Hearing Voices

by Alyson Rockhold

When an email requesting volunteers in Tanzania hit my inbox, it was a knock-you-off-your-horse type moment. Gratefully, God didn’t strike me blind like Paul, but I definitely slid off my chair and onto my knees in recognition of His Voice. I had been studying missions for a year and was consumed with a growing restlessness and dissatisfaction over the last few months. It didn’t make sense to study how to serve God for four years from the safety of my little college bubble. I was ready to go, to do, to share God’s love in real and tangible ways.

After hearing that Voice of calling, I had prayed for weeks for my parent’s support. I didn’t want to disobey my earthly father in trying to follow my heavenly one. So, when my dad readily agreed to the plan, I took his acceptance as a sure sign of its divine origins.

Then I rushed into my mission professor’s office, bursting with the good news. He had also served in East Africa and was passionate about that place and those people. He had even agreed to teach me Swahili and helped me secure school credit for it. I never imagined he wouldn’t support me now.

“You should not go to the mission field without a husband.”

His words hit me like a rock to the gut. I was flooded with disappointment. I thought this man respected me and God in me. Now he was telling me I was not enough. I was not made of the right substance to serve God on my own.

Where only seconds before I was filled with hope and excitement, I now harbored doubts and fears. How could one sentence call into question what God had told me so plainly to do? This was God‘s calling clear and true: take a semester off of college, travel to Tanzania, and teach English for four months.

I don’t remember the rest of the conversation. However, I do know I had entered as a self-assured adult but was leaving as a chastened child. I slunk out of his office, feeling embarrassed and small.

Would his pronouncement crush me, or would defying it make me stronger?

Later, a favorite verse came to mind: “Am I now trying to win the approval of human beings, or of God? Or am I trying to please people? If I were still trying to please people, I would not be a servant of Christ.” (Galatians 1:10)

Well, what if I want to please both?

As a perfectionistic people pleaser, I wasn’t able to stop caring about my teacher’s approval. I craved his acceptance and had labored hard to earn it. If I left school now without my professor’s blessing, could I ever return to my religious studies there? I feared I would be branded a dissident. My status as a model student was being called into jeopardy, and I was desperate not to lose it.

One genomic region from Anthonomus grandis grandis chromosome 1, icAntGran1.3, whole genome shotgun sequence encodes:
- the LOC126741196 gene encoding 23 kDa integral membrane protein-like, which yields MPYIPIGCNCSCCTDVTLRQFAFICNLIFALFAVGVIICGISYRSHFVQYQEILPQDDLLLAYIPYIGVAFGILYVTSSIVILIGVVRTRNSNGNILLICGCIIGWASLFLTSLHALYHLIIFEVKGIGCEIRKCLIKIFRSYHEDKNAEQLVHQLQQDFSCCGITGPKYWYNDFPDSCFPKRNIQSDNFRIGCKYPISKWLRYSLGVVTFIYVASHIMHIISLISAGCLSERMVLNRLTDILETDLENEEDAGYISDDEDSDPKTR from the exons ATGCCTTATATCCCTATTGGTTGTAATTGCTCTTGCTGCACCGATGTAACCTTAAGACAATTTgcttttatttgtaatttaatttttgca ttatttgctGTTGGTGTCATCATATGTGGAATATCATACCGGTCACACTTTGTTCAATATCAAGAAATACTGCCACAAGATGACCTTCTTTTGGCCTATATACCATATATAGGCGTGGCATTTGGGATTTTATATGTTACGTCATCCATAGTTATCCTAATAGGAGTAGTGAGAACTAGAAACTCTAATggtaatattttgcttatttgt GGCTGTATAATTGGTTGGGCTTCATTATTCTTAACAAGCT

Yet, something deeper was at stake. As a girl about to exit my teens and become a young woman, this moment was a watershed: whom would I depend on to define me, to help me make my decisions, and to determine my future path? God or man?

Ultimately, the decision came not from hours of Bible study or intense prayer or the advice of others (although I sought all those things). Instead, the answer came from deep within my soul.  God was there. The Word of God written on my heart. The Voice of truth that never wavers.

God gave me an inner fortitude that I could never have summoned up on my own. The answer was clear: I could live with one man’s disapproval, but I would never find abundant life apart from my Creator.

And since we serve a God who consistently does far more than we could ever ask or imagine, I finally did graduate from that college. My time in Tanzania had clarified my call to medical missions, and I walked across the stage as a dual missions and biology major. The sweetest graduation gift that I received was a note from that same professor, simple and handwritten. “I’m sorry,” he said. “I shouldn’t have tried to dissuade you from your calling. I’m glad you didn’t listen.”

I’m grateful I knew which Voice to listen to.


Alyson’s medical missions work has taken her to Tanzania, Haiti, and Zambia.  Along the way, she’s discovered a passion for sharing stories that honor God and encourage people.  Her writing has been featured on A Life Overseas, Busted Halo, Verge Magazine, Red Letter Christians, and more.  You can follow her at